In the defensive phase, Inter dropped into a 4-5-1/4-4-1-1. This was to combat Juventus’ midfield three and ensure Juventus didn’t have numerical superiority in midfield. There was also a focus on Eder and Candreva dropping deep to stifle Lichtsteiner and Sandro’s runs. With them dropping deep, it would help ensure no numerical advantages were created for Juventus on the wings. The 4-4-1-1 also gave Inter flexibility in terms of counter attacks, as the wingers simply have to push up for it to become a 4-2-3-1/4-3-3.

Inter’s second half improvements

Inter’s decision making improved leaps and bounds in the second half, most notably their decision making in terms of overloads and creating numerical advantages.


The opportunities for 1 v 1s were there in the second half, as illustrated here, but Eder unwisely opts to shoot instead of passing to Candreva on the right. But Inter improved in these situations in the second half.

Switching play is crucial when facing a back three and especially this Juventus side. Attempting to penetrate via central spaces isn’t going to work and numerical advantages have to be created elsewhere.

By switching the ball over to the weak side, it often left the Inter wingers (Eder/Candreva) in 1 v 1 opportunities, with a FB overlapping. It’s so crucial to stretch a back three as you pull a CB out of their natural position into a wide area (52:14), and a MFer, who wouldn’t be such an apt defender, has to cover their area in the box. Then scoring opportunities begin to arise.

One little sequence I liked was over on the left hand side. Eder as a winger is interesting because he can operate as a winger but also a secondary striker. As illustrated in the second clip at 49:33, with Eder drifting in, it vacates space on the left hand side, which Santon can exploit.

Juventus’ issues

I have focused on Inter up until this point, because naturally I think I like to point out what went well rather than what went wrong. But here’s what I think went wrong for Juventus on Sunday.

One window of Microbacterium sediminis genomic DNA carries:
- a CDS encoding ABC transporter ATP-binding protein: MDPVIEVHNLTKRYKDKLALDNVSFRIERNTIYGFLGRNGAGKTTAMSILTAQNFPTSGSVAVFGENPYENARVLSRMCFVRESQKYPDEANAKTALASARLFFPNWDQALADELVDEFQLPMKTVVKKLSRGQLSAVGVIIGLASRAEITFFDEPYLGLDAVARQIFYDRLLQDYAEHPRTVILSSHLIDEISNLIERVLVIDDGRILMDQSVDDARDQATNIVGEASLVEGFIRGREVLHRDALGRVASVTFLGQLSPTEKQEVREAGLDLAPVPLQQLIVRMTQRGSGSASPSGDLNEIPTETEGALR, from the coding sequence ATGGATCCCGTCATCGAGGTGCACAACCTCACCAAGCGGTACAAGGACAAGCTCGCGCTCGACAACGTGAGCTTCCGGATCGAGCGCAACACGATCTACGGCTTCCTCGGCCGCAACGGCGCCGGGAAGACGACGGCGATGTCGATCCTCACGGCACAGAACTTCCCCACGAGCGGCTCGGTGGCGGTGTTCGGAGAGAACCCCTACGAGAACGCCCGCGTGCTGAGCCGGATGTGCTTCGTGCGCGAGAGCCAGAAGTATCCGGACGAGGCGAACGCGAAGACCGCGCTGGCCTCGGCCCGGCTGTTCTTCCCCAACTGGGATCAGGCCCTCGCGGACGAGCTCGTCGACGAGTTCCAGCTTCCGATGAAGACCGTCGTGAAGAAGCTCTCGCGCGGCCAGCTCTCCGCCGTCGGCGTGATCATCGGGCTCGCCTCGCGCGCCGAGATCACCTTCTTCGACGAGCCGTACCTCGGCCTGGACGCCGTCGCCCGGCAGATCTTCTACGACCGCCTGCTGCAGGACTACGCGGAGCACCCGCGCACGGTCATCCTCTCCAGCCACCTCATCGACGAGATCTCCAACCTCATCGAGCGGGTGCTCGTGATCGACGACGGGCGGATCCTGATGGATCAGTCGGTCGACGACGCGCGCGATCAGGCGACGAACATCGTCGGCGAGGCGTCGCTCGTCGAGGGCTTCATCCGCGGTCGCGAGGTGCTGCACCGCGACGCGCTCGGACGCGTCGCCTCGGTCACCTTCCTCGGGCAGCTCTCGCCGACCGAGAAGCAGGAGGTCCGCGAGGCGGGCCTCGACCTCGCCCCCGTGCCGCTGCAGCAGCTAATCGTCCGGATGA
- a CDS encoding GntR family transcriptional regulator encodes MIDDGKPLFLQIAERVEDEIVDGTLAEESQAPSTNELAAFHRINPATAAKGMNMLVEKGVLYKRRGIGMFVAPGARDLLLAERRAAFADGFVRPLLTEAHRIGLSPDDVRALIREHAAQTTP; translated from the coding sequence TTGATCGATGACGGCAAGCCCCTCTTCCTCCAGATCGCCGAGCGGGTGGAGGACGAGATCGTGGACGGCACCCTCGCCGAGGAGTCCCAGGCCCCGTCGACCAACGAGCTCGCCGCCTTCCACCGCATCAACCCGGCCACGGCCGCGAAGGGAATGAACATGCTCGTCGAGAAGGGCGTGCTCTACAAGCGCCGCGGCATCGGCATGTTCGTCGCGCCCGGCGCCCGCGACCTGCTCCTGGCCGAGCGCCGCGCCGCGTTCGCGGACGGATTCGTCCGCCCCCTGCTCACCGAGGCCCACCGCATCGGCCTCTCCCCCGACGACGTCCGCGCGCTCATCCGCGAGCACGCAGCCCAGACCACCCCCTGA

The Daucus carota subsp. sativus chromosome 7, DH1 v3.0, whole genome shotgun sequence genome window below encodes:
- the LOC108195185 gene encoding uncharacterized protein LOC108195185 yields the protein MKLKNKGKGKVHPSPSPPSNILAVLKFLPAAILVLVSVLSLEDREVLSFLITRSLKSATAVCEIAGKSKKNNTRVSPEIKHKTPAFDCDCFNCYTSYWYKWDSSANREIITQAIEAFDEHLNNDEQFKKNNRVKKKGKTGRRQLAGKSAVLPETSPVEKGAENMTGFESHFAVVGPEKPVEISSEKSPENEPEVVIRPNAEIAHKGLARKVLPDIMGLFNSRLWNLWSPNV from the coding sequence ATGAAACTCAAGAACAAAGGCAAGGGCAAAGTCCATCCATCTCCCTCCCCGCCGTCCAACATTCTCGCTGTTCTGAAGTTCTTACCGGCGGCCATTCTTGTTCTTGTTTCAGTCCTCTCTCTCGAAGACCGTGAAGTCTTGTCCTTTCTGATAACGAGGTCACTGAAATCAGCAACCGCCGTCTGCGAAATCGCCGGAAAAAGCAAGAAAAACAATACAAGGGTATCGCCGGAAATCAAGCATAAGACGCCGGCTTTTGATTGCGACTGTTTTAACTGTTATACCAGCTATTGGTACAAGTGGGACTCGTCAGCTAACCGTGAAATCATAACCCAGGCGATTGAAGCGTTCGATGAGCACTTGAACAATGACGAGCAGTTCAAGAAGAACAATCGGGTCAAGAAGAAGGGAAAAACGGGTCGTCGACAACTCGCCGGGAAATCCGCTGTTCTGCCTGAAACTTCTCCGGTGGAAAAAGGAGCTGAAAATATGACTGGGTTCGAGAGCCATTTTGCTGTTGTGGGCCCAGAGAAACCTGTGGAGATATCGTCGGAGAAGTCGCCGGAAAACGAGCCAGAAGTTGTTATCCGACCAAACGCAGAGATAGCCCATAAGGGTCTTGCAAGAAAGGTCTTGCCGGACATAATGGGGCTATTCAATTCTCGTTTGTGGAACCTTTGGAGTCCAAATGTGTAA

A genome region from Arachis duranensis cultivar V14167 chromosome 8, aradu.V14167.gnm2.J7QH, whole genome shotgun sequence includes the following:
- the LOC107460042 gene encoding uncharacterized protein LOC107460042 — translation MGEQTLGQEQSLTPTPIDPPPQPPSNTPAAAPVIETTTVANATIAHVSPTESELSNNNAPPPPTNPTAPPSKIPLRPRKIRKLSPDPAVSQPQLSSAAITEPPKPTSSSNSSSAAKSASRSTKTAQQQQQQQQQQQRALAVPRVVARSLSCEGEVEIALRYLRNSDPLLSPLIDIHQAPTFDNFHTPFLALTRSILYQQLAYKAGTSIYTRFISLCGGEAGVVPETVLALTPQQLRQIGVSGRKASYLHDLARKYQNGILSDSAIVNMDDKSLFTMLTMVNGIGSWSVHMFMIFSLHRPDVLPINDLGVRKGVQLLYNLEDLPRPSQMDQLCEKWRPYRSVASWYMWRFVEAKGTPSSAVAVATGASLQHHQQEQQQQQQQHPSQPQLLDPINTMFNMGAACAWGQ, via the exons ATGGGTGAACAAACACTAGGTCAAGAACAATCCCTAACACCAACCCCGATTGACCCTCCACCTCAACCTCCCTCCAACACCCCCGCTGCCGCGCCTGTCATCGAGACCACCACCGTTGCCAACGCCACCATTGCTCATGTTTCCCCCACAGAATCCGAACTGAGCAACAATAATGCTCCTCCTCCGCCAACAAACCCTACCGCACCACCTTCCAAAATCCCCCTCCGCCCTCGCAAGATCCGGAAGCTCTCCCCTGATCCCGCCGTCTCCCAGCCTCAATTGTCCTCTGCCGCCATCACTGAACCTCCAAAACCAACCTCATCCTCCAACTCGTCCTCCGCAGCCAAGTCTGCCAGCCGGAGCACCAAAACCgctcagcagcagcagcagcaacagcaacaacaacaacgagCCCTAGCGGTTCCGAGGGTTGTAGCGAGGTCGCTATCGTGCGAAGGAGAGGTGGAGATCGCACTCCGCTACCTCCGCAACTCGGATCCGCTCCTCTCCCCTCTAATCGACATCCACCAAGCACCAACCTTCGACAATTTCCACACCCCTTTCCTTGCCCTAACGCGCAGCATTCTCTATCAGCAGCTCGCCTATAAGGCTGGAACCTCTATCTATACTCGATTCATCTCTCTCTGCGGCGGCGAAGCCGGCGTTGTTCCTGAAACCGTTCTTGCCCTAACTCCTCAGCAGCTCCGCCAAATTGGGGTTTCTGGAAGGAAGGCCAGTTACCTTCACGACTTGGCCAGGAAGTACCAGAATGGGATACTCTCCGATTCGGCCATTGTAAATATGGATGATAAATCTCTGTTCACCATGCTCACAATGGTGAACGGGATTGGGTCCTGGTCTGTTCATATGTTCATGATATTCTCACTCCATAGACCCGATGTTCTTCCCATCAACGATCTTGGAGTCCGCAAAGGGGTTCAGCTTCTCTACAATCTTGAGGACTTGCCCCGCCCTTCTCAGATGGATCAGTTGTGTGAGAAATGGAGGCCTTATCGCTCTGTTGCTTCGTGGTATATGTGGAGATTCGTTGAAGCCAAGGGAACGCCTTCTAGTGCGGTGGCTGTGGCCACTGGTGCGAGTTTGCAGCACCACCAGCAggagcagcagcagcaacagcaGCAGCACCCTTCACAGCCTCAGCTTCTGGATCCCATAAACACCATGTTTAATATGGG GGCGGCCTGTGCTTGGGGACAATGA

As stated earlier, Juventus relied on their CBs for build-up play, which is totally fine and they’re capable of it. But with Inter’s press, they couldn’t complete their duties to their full capacity.

Juventus’ spacing and positional play is messy here, too. Pjanic should be far more involved as the regista and Dybala should be dropping deeper into AM space to help advance the ball and act as a passing link. Alex Sandro should have also been focused on closing to the touchline.

Juventus really struggled to advance the ball. There was a lot of focus on the wingbacks, who were severely limited due to Inter having two players on each flank with their 4-3-3/4-2-3-1. For me, Juventus really missed Paul Pogba’s ball carrying abilities in a game like this. There were just not enough passing options for Juventus in this game. Asamoah has become a severely limited player in terms of his ball carrying ability and he couldn’t advance the ball at all.

With Marchisio back in training, Allegri will be thanking the high heavens. Marchisio is far better at circulating the ball around the MF and participating in build-up play in deeper areas. Pjanic will be playing the more advanced role that Khedira has featured in, as he’s great at making himself available in the more advanced areas, but struggles to do so when playing deep.


A promising performance from Inter. As illustrated by their 15/16 selves, a fast start can mean nothing, just as a slow start can mean nothing (hello 15/16 Juventus). Inter made the mistake of not getting rid of Mancini sooner but in the end the right decision was made, De Boer is beginning to stamp his principles upon this Inter team and it seems as though they’re buying into his philosophy.

I have a feeling Inter will be a big game team this year, playing better when they’re the underdog. But they’ll struggle to break down compact, smaller teams who let them have the majority of possession.

As for Juventus, there should be no worries here. As illustrated by the xG plot for this game, on a different day, this is probably a different result and Inter are in an even worse state. Once they’re playing their full strength XI, Juventus will be fine. Nothing to worry about here.




Billy Wilkinson fell in love with Arrigo Sacchi's Milan without even being alive when they were at the peak of their powers. Now he writes about and analyses all things Calcio. You can find him on Twitter @BilbertoSilva

More in Inter News